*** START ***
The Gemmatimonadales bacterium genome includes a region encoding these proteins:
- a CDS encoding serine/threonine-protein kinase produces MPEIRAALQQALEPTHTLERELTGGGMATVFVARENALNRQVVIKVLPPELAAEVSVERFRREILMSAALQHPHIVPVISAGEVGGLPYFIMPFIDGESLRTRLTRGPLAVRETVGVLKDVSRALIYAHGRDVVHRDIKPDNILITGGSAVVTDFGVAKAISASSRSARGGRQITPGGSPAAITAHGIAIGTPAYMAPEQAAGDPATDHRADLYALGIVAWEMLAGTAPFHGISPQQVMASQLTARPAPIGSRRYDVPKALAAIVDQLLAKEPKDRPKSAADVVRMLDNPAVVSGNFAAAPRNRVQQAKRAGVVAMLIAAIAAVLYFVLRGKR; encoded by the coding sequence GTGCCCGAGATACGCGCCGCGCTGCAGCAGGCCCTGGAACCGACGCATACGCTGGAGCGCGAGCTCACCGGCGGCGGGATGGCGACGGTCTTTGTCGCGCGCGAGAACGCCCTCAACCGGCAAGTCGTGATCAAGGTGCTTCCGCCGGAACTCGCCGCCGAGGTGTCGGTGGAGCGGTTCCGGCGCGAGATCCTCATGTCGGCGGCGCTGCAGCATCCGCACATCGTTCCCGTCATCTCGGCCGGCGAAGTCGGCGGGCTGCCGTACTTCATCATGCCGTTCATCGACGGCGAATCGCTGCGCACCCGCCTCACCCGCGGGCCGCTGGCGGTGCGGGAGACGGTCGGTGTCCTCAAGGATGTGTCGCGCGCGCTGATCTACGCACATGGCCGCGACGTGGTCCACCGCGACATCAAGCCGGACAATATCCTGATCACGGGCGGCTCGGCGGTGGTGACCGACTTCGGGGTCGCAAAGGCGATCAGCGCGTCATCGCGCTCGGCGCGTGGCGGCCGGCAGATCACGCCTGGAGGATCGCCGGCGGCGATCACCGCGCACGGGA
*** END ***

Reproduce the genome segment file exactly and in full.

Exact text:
The Gemmatimonadales bacterium genome includes a region encoding these proteins:
- a CDS encoding serine/threonine-protein kinase produces MPEIRAALQQALEPTHTLERELTGGGMATVFVARENALNRQVVIKVLPPELAAEVSVERFRREILMSAALQHPHIVPVISAGEVGGLPYFIMPFIDGESLRTRLTRGPLAVRETVGVLKDVSRALIYAHGRDVVHRDIKPDNILITGGSAVVTDFGVAKAISASSRSARGGRQITPGGSPAAITAHGIAIGTPAYMAPEQAAGDPATDHRADLYALGIVAWEMLAGTAPFHGISPQQVMASQLTARPAPIGSRRYDVPKALAAIVDQLLAKEPKDRPKSAADVVRMLDNPAVVSGNFAAAPRNRVQQAKRAGVVAMLIAAIAAVLYFVLRGKR; encoded by the coding sequence GTGCCCGAGATACGCGCCGCGCTGCAGCAGGCCCTGGAACCGACGCATACGCTGGAGCGCGAGCTCACCGGCGGCGGGATGGCGACGGTCTTTGTCGCGCGCGAGAACGCCCTCAACCGGCAAGTCGTGATCAAGGTGCTTCCGCCGGAACTCGCCGCCGAGGTGTCGGTGGAGCGGTTCCGGCGCGAGATCCTCATGTCGGCGGCGCTGCAGCATCCGCACATCGTTCCCGTCATCTCGGCCGGCGAAGTCGGCGGGCTGCCGTACTTCATCATGCCGTTCATCGACGGCGAATCGCTGCGCACCCGCCTCACCCGCGGGCCGCTGGCGGTGCGGGAGACGGTCGGTGTCCTCAAGGATGTGTCGCGCGCGCTGATCTACGCACATGGCCGCGACGTGGTCCACCGCGACATCAAGCCGGACAATATCCTGATCACGGGCGGCTCGGCGGTGGTGACCGACTTCGGGGTCGCAAAGGCGATCAGCGCGTCATCGCGCTCGGCGCGTGGCGGCCGGCAGATCACGCCTGGAGGATCGCCGGCGGCGATCACCGCGCACGGGA